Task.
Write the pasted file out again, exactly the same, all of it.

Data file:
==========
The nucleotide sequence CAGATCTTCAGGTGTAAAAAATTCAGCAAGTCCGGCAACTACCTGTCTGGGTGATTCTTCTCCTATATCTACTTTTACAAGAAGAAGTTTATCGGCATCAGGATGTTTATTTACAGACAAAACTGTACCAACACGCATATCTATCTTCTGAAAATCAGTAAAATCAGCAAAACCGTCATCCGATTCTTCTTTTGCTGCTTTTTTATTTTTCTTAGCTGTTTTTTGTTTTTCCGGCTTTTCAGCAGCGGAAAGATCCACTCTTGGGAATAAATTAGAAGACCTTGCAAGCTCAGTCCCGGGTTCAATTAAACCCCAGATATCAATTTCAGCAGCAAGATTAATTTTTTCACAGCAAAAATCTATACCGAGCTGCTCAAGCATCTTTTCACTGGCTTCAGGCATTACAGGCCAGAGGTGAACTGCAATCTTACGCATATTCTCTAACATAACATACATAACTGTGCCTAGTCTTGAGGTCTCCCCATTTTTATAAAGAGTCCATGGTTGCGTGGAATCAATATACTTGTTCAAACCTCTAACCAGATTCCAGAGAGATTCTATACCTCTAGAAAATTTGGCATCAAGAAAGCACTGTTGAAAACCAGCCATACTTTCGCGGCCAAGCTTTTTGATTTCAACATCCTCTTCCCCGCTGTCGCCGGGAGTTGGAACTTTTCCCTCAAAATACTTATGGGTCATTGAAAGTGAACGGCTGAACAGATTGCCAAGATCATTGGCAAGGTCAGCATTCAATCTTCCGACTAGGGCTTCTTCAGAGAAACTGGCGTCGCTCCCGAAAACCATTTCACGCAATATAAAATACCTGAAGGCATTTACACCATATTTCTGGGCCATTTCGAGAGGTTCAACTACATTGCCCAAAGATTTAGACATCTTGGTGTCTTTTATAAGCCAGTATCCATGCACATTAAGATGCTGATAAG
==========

The nucleotide sequence CAGATCTTCAGGTGTAAAAAATTCAGCAAGTCCGGCAACTACCTGTCTGGGTGATTCTTCTCCTATATCTACTTTTACAAGAAGAAGTTTATCGGCATCAGGATGTTTATTTACAGACAAAACTGTACCAACACGCATATCTATCTTCTGAAAATCAGTAAAATCAGCAAAACCGTCATCCGATTCTTCTTTTGCTGCTTTTTTATTTTTCTTAGCTGTTTTTTGTTTTTCCGGCTTTTCAGCAGCGGAAAGATCCACTCTTGGGAATAAATTAGAAGACCTTGCAAGCTCAGTCCCGGGTTCAATTAAACCCCAGATATCAATTTCAGCAGCAAGATTAATTTTTTCACAGCAAAAATCTATACCGAGCTGCTCAAGCATCTTTTCACTGGCTTCAGGCATTACAGGCCAGAGGTGAACTGCAATCTTACGCATATTCTCTAACATAACATACATAACTGTGCCTAGTCTTGAGGTCTCCCCATTTTTATAAAGAGTCCATGGTTGCGTGGAATCAATATACTTGTTCAAACCTCTAACCAGATTCCAGAGAGATTCTATACCTCTAGAAAATTTGGCATCAAGAAAGCACTGTTGAAAACCAGCCATACTTTCGCGGCCAAGCTTTTTGATTTCAACATCCTCTTCCCCGCTGTCGCCGGGAGTTGGAACTTTTCCCTCAAAATACTTATGGGTCATTGAAAGTGAACGGCTGAACAGATTGCCAAGATCATTGGCAAGGTCAGCATTCAATCTTCCGACTAGGGCTTCTTCAGAGAAACTGGCGTCGCTCCCGAAAACCATTTCACGCAATATAAAATACCTGAAGGCATTTACACCATATTTCTGGGCCATTTCGAGAGGTTCAACTACATTGCCCAAAGATTTAGACATCTTGGTGTCTTTTATAAGCCAGTATCCATGCACATTAAGATGCTGATAAG